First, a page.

My answer is simply because I enjoyed playing the game. I loved managing my worker “empire” in BDO constantly analyzing nodes, yields, market value, supply for Bartering needs. Making sure I’m bringing in the proper ratio of lumbers for trade crates and that I had enough cooked/alchemy items each day for imperial turn ins. I liked the management of it like it’s my own 3D version Farmville. I liked seeing my advancement and hitting new Mastery thresholds.

Goals wise I was pretty tapped out. My next goal was to spend literally 168+ hours gathering weeds at Behr for gathering mastery. Just awful. Gear wise I was looking at tens of billions for a single upgrade. Just yikes. But even regardless of all that even after quitting I still miss it because it was fun just playing the game.

Reader
Kickstarter Donor
squid

Doing weeds right now. At Master 7 gathering I get about 15% per 500 energy. I look at the leaderboards and see people with Guru 30 gathering and think “How the fuck….?”

With other MMOs, yeah, it’s a gear treadmill, but better gear leads to new and interesting content. In BDO it just leads to more of the same—piles of mobs standing around doing nothing and waiting for people to one-shot them. Other games at least dress it up a bit better.

Reader
Arktouros

It’s been a while but the “how” is essentially stacking fuckloads of energy potions and % Lifeskill boots. 168 hours corresponds to the seven 24 hour buffs I had for 100% XP gain cakes from anniversaries and I had roughly 1000 large energy potions I had saved from crunching energy from alts over the years. Combine with a storage container and you could gather 24/7 at Behr if I wanted. My estimates using a few calculators was going to put me around Guru 10 I believe.

I guess other MMOs dress it up a bit but there’s really no difference. You gear up eventually move to new grinding spots. Most of the high end spots (think: mostly PEN gear TET accessories) all require quite a bit of offense and defense to survive in as well. I’d see the argument for earlier spots for sure, as one shotting nagas vs one shotting bandits isn’t much of a difference but those people who played the game for 4+ years and are beyond all that.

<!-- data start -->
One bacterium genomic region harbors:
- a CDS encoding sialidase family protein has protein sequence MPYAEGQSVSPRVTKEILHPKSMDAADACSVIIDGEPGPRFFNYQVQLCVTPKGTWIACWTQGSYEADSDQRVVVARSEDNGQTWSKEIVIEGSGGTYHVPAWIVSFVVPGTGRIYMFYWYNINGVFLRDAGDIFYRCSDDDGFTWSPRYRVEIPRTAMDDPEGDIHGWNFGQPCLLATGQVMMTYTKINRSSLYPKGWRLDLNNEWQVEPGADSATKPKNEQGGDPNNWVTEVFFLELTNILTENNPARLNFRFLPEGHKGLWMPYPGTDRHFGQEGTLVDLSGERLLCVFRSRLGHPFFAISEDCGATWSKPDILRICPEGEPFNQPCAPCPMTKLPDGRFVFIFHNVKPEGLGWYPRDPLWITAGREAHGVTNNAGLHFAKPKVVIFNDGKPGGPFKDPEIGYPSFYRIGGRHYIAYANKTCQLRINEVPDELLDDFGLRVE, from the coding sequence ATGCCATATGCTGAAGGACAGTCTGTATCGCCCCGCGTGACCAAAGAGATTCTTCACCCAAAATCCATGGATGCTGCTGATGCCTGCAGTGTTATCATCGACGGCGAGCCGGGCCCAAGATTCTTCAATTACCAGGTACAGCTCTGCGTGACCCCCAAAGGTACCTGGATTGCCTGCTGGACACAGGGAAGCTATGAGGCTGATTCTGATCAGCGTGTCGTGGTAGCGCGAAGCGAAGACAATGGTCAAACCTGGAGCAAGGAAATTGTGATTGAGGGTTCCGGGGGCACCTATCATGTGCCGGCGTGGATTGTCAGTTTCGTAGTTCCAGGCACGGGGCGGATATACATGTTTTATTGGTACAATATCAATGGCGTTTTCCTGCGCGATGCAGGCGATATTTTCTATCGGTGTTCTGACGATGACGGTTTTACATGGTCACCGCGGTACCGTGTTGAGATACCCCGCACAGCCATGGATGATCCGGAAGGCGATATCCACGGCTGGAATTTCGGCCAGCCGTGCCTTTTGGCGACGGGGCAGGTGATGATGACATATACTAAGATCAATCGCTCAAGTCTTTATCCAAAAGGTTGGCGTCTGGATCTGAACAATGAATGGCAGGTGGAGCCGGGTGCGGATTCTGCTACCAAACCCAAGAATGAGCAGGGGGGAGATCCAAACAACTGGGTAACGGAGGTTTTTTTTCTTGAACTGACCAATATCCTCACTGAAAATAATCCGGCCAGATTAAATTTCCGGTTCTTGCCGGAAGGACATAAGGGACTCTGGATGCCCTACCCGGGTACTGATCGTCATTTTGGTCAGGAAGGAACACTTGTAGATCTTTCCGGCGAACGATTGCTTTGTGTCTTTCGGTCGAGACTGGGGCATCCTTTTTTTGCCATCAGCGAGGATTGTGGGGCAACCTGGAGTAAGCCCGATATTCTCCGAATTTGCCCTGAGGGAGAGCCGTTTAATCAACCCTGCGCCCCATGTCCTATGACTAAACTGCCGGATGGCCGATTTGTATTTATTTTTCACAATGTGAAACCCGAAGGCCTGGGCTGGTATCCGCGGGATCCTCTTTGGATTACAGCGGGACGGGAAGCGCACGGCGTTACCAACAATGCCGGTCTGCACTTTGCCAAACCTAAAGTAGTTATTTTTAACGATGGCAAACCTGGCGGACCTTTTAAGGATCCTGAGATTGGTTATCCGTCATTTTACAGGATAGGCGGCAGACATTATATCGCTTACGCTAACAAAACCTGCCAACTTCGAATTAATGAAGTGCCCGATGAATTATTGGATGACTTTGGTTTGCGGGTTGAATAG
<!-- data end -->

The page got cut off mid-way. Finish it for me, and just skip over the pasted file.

Reader
PanagiotisLial1

Its why I say all games got grinds. Its just which grinds you like and which you tolerate. Even loby based tactical shooters got PVP maps grind to raise ranks to unlock upgrades. Which grind everyone overlooks is which grind he likes. A grind after all is a repeatable activity(usually almost indefinitely)

Reader
2Ton Gamer

I’m the same, I think it felt too much resource simulator for me instead of having some fun combat adventure. I did not give BDO half the chance you guys did, but this pretty much sums up why it did not grab me.

Reader
Malcolm Swoboda

In my experience, SWTOR. Not bringing it to some elite status, ahaha, hahaha, ahahaaha no that will never happen – but a relatively much more playable one. With plenty more room for improvement.

rafael12104
Reader
rafael12104

Yeah, I’m cool with that. BD has come a long way and it is still improving. And now, with so much content available, I found a new way to play that doesn’t involve the grind.

How? I can simply login and live in the BD world for a while. Their several crafting professions that I enjoy so for example, I RP a trader/vendor that hauls goods for profit across the lands. After earning a good bit of coin, I can then go run a quest or two, or move on two another profession, or just chill exploring etc.

It is very relaxing and immersive. BDO gets my nod for continuing to improve and becoming a breath of fresh air.

Gelfred
Reader
Gelfred

Planetside 2 has had some good improvements, and some stepbacks as usual, but it seems to be in a better state than the last couple years.